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Judge slams DVSA O-licence renewal guidance as "simply wrong"

  • 12 March 2014
  • By Chris Tindall

The Upper Tribunal has ordered the re-instatement of a haulier’s O-licence after finding there is confusion over when the renewal fee deadline actually falls.

The situation came to light in an appeal, which involved a licence being terminated by the Office of the Traffic Commissioners (OTC) after the continuation fee was not received by the deadline.

The appeal heard how standard international goods vehicle operator, Overbrook Recovery Services, had confused the ‘review date’shown on its O-licence, with the ‘prescribed time’, which is not.

The Goods Vehicles (Licensing of Operators) Act 1995, states that the five-yearly continuation fee must be paid within the prescribed time, or “the end of the month which precedes the date of expiry…”.Potentially this means there is a 30-day difference between the two dates.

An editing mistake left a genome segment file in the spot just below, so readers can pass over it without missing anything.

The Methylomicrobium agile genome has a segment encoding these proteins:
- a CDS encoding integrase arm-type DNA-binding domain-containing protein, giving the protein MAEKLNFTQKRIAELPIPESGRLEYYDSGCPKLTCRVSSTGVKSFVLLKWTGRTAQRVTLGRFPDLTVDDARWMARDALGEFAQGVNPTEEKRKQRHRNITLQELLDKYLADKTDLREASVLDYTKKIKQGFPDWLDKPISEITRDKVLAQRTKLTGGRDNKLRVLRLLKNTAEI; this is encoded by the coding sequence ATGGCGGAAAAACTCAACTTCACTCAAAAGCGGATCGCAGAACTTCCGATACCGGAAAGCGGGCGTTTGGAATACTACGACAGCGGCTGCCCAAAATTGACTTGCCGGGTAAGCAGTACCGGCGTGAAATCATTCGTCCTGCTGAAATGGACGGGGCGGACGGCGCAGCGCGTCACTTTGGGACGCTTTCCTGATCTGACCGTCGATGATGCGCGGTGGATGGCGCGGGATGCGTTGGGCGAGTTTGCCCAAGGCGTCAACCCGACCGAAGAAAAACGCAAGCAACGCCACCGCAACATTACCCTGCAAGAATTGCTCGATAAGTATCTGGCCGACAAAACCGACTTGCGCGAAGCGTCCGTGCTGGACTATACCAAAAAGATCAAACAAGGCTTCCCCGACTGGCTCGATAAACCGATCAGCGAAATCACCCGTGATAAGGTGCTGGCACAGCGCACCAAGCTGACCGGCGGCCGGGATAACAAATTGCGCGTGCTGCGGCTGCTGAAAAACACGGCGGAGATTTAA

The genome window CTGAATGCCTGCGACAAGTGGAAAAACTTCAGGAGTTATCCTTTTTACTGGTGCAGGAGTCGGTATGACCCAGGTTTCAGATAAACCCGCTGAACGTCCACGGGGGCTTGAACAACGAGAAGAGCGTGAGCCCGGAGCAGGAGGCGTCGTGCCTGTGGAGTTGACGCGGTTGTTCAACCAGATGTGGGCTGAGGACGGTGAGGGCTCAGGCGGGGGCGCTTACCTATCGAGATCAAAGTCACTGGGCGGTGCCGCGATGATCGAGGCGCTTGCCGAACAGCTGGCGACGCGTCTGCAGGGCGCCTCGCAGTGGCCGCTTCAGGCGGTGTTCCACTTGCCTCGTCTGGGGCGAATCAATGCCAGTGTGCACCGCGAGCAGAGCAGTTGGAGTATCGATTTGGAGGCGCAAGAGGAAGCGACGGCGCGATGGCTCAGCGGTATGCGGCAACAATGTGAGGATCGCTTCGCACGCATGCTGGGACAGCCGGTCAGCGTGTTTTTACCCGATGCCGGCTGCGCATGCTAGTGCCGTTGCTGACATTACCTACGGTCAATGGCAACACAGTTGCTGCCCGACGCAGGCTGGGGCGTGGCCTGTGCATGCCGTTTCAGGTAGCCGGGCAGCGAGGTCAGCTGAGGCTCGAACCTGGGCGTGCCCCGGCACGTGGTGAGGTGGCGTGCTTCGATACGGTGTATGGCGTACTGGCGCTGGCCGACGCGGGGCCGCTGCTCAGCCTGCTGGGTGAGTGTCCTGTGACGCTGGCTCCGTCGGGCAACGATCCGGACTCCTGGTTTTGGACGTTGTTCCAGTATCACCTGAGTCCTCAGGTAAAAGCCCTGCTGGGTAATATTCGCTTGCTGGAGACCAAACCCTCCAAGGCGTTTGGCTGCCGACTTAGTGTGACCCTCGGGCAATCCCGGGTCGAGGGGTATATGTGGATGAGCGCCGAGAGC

In his written decision, Upper Tribunal Judge Michael Brodrick said the only way a haulier could be sure about when the first continuation fee should be paid “appears to be working it out from the definition in the 1995 [Act] or by asking the OTC”.

Judge Brodrick pointed out that the wording in the DVSA document GV74 was “simply wrong” and encouraged operators to rely on the date shown on the O-licence, which is not the correct one.

He added that the passage “should be removed or revised as a matter of urgency”.

Transport lawyer Christabel Hallas said: “I think that operators who are coming up to their first five yearly renewal are at the greatest risk. If, for any reason, the request is lost in the post or the person responsible for paying the fee is on leave, then, if they have relied on using the date on the operator’s licence, they will have missed the deadline and the licence will no longer be in force.”


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